It doesn’t matter what the stock market does if you’re not happy.
Focus on building an anti-bucket list.
Desires sabotage our peace of mind. We take what we have for granted. Stefan Zweig summarizes our Achilles heel. Darkness must fall before we are aware of the majesty of the stars above our heads.
Why are so many wealthy people dissatisfied with their lives?
Enduring happiness is a myth. Blame evolution for that perk. Arthur Brooks comments. It’s almost as if our brains are programmed to prevent us from enjoying anything for very long.
For humanity to survive, we need stability. Homeostasis is a bitch. Humans possess preordained circuit breakers regulating body temperature, oxygen, sugar, fat, amongst other functions. There’s a reason why drug addicts and alcoholics need more and more toxicity to function, not get high.
The same is true for our emotions. Hitch a ride on the hedonic treadmill. We continue chasing money and material goods, thinking they will lead to enduring satisfaction. Psychologists Philip Brickman and Donald Campbell describe this paradox. “to seek new levels of stimulation merely to maintain old levels of subjective pleasure, never to achieve any kind of permanent happiness or satisfaction.”
No matter how much we buy, we can’t stop this process. Nouveau Riche cave dwellers hoarded extra food and skins to survive tough times and attract suitable mates. Happiness wasn’t on the checklist. Like investing losses, we feel more pain from seeing others pile up more stuff than we get from the pleasure of hedonic purchases. We can’t win this game.
Joy isn’t a prerequisite for survival. The good news – the problem isn’t insurmountable. We need a new equation in our financial plans. Investors cling to a Captain Ahab pursuit for portfolio alpha. The quest to outperform the market. Failing to realize that achieving investment management’s version of The Fountain of Youth isn’t the answer. The dopamine high disappears no matter how much money piles up.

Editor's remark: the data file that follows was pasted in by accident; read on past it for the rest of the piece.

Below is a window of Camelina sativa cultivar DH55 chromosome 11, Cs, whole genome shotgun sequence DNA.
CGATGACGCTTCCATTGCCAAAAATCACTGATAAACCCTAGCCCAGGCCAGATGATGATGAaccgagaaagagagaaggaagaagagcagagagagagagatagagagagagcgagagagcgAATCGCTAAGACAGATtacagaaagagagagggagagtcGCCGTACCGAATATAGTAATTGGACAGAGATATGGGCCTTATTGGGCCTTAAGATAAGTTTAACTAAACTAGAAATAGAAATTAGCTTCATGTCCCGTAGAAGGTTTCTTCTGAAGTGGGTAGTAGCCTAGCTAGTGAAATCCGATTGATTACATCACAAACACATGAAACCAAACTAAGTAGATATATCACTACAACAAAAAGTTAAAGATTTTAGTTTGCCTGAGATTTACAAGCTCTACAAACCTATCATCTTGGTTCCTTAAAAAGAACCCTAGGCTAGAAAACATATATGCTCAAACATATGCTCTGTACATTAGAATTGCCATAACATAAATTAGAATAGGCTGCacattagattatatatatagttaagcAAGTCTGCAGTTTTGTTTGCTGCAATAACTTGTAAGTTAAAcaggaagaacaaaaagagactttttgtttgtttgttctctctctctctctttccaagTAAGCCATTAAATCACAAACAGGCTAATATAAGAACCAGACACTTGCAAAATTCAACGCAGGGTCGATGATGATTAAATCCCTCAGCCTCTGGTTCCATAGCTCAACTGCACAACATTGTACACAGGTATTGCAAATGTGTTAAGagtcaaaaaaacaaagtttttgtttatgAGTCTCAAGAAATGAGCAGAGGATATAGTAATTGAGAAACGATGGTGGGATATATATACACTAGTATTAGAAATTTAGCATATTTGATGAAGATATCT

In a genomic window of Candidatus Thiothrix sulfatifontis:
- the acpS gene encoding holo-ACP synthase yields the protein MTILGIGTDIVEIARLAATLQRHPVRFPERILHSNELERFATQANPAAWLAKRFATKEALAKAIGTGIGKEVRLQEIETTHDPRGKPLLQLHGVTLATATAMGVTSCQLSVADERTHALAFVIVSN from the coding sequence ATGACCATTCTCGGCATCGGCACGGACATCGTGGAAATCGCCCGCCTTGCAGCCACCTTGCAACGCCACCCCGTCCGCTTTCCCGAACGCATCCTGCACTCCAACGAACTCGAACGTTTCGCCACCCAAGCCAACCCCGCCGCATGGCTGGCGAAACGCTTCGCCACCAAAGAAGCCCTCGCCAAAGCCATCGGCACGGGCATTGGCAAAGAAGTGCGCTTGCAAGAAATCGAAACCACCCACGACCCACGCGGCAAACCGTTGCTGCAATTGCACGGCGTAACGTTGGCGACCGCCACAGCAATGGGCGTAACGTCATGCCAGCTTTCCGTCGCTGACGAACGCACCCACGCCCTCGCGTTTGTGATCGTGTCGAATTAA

We’re all searching in the wrong places for true wealth.
Albert Brooks may have discovered the North Star of contentment. This tidy formula possesses enormous implications.
Satisfaction = what you have ÷ what you want
Looking for an exit off the Hedonic Treadmill? Slashing our wants gives us a fighting chance for attaining tranquility.
Reverse your bucket list by decreasing the denominator. Numbers don’t lie. Eliminate wants designed to impress others or bring temporary fame and prestige. Of course, everyone needs some fun but weeding the garden of desire isn’t a waste of time.
Replace them with inner passions. Human connection and meaningful work are terrific starts. Intrinsic rewards come from forces inside. Extrinsic pleasure relies on the approval of others. The data shows there’s a far greater chance of lasting happiness when your bucket list overflows with the former.
Source: Vantage Circle
There’s no higher return than that on your inner capital.
Dopamine is a strong addiction, but changing anything worthwhile isn’t easy.
Brooks sums things up perfectly.
Each of us can ride the waves of attachments and urges, hoping futilely that someday, somehow, we will get and keep that satisfaction we crave. Or we can take a shot at free will and self-mastery. It’s a lifelong battle against our inner caveman. Often, he wins. But with determination and practice, we can find respite from that chronic dissatisfaction and experience the joy that is true human freedom.
You won’t find this type of alpha in any hedge fund, no matter how hard you try.
Act now. As the Stoics say, Don’t wait; the time that passes belongs to death.
Source: How To Want Less by Arthur C. Brooks, The Atlantic